Gordon Campbell | Parliament TV | Parliament Today | News Video | Crime | Employers | Housing | Immigration | Legal | Local Govt. | Maori | Welfare | Unions | Youth | Search

 

On The Right: George Speight's Demise Cheers

A couple of weeks ago, that Helen Clark threatened to resign if her boy Parekura Horomia wasn't promoted to Cabinet. Unfortunately Labour didn't take the opportunity presented, and Horomia was duly elected.

My disappointment at this however was tempered by the recent news that the South Pacific has managed to get rid of another know-all so called 'leader'.

Yep, the Fijian army has finally grown a pair and arrested George Speight. The self-righteous prat is finally behind bars.

To say I'm surprised would be an understatement of massive proportions.
Since the coup began, the army has shown little interest in bringing Speight and friends to justice. They have instead been treating him as if he had a right to be heard. And he would, had he not taken over Parliament, seized power from a democratically elected Government, trashed the country's TV station, caused a ton of violence which resulted in the death of a policeman, and called on other indigenous races to rise up and wreck havoc on the Olympics. And that's only the tip of the iceberg.

Even though Speight has now been arrested, it might be wise to take this with a pinch of salt. He is being detained due to his breaching of the Muanikau Accord. Speight is in trouble for carrying weapons on his person, not for anything else. He will likely get off early and go back to his trouble-making ways.

What the President and army should have done from the start was to treat him in the same vein as the world treats any hijacker, suicide bomber etc. You do not give in to their demands. And you certainly do not allow the media to have access to them. Speight's ugly mug was on TV every night, telling the world just how noble his cause was. We got to see just how ‘intelligent’ this businessman was, especially when he thought our PM's name was Jenny Craig (okay, I had to laugh at that).

The question has to be asked, how the heck was Speight allowed to be treated with this much respect? The more attention that was paid to him, the more powerful he became. While the army sat around and twiddled their thumbs, his supporters increased in numbers and got increasingly violent. Even after the Muanikau Accord was signed, the rebels seized several locations and took hostages. The blame for all this can be laid at the feet of not only Speight, but also the ratings-hungry media and the spineless Fijian army.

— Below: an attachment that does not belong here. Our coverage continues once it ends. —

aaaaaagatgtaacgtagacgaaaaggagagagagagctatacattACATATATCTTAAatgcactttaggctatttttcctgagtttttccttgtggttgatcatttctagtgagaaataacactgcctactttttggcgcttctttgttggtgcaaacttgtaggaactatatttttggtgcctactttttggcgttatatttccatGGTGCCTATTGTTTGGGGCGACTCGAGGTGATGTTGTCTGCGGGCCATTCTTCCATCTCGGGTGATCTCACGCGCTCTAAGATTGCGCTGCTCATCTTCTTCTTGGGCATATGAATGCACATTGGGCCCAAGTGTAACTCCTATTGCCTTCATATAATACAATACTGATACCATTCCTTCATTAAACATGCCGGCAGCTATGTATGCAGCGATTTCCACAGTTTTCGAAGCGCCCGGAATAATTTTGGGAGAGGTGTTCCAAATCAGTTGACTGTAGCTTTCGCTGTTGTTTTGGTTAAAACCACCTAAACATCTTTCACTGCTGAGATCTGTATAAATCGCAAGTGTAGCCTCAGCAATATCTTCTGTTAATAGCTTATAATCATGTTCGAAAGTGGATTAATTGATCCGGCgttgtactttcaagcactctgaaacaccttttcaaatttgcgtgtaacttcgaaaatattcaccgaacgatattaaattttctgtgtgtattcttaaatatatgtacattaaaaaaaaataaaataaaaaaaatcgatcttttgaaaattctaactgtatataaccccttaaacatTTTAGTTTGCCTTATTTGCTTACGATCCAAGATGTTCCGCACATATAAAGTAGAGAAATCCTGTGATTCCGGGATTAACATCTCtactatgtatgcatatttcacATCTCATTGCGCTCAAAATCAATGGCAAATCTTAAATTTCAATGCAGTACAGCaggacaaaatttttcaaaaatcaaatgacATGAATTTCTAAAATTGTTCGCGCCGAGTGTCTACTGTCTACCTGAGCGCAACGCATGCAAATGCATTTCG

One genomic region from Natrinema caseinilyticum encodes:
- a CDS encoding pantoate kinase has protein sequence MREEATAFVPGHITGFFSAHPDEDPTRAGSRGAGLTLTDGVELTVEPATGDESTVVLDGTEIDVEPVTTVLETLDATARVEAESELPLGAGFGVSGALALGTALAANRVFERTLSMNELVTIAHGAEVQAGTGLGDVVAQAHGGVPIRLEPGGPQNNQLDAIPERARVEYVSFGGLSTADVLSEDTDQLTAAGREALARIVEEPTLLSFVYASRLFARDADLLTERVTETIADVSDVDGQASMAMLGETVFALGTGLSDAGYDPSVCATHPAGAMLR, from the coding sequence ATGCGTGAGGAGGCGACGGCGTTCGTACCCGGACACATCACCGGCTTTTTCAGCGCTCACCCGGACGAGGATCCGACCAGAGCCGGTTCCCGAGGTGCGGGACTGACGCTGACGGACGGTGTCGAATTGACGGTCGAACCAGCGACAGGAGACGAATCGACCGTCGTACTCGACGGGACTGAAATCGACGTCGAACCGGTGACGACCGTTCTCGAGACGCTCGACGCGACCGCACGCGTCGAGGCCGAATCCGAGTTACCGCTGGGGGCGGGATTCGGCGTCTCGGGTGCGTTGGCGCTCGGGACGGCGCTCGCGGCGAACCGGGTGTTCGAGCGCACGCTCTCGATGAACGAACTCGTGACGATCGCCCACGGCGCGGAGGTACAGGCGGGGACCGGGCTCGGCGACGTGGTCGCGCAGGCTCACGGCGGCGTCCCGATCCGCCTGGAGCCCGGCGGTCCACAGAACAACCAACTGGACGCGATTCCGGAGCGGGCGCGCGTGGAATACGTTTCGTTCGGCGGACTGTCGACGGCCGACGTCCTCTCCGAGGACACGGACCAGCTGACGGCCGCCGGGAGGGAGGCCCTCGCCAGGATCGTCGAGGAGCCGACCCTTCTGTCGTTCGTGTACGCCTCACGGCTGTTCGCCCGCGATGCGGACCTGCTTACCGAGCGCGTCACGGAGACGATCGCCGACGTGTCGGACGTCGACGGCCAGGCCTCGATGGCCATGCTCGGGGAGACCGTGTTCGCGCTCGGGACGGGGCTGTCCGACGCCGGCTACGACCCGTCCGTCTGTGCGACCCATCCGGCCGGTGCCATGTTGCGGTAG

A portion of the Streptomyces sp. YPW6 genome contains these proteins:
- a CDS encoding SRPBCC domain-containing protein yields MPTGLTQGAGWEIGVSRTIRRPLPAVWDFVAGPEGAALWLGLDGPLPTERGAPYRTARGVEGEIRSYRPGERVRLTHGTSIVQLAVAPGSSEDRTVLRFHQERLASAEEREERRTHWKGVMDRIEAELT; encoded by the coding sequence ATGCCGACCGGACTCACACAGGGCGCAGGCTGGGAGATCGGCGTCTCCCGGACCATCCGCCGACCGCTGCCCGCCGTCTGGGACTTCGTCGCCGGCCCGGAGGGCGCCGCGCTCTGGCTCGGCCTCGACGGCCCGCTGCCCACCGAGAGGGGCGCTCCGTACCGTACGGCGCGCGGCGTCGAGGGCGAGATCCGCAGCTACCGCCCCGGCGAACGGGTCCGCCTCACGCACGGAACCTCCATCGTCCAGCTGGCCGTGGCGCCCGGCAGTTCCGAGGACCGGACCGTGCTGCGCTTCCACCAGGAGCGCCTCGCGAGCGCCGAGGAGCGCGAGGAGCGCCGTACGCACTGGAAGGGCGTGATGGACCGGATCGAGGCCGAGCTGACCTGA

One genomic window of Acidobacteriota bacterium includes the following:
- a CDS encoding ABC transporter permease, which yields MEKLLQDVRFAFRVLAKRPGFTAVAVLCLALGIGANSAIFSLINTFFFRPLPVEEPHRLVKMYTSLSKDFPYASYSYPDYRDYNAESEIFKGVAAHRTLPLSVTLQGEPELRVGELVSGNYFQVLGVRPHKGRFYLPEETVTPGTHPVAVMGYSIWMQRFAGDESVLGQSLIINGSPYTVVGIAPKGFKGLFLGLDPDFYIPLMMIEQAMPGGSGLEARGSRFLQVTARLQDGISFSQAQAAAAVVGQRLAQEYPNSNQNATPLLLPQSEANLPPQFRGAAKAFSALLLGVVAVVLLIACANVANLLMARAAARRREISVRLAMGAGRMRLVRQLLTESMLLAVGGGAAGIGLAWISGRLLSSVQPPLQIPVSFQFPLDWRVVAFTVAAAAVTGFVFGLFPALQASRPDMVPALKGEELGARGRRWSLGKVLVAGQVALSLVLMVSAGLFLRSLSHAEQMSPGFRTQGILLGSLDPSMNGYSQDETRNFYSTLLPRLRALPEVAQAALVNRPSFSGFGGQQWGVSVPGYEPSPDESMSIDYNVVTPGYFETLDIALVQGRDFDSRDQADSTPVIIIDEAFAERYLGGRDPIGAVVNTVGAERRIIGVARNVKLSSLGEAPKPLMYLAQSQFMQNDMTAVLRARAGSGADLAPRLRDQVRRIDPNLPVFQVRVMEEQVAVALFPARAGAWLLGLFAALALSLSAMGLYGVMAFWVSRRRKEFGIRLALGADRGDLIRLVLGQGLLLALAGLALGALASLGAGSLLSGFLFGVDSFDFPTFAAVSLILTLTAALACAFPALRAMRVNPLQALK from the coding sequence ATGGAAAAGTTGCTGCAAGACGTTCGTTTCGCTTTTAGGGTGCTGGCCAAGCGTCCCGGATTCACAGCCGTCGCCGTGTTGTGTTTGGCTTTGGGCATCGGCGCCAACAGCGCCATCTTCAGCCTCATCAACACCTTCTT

In addition, army chief Lt. Colonel Filipo Tarakinikini only acted after an indigenous Fijian school was taken over, raising question marks in this columnist's mind about his real motives. His words: "If this is all done in the name of indigenous Fijian aspirations, then it is a shame on us Fijians if we let this carry on."

Others that have displayed pro-Speight tendencies are New Zealanders like Tame Iti and Ross Nepia Himona. Iti, known as the only Maori radical to have a completely Maori name, went over and offered his personal support to the terrorists. With Speight's knowledge of foreign affairs, he probably thought Iti was the King of Tonga.
Himona's editorials at maorinews.com have been full of anti-European rhetoric and little else. He suggests everyone ignore what's happening in Fiji. Just like we did in East Timor. Enough said.

Meanwhile, for weeks Phil Goff and Jenny Craig (sorry, couldn't resist) have been on the news every night giving us their thoughts on the Fijian situation. Quite frankly, it was all a waste of hot air. What is needed is action, not words. The Government has to treat these terrorists with the disdain they deserve, and are yet to receive. At the same time, any sanctions they impose must not hurt the ordinary people - they have already been the victims of too much.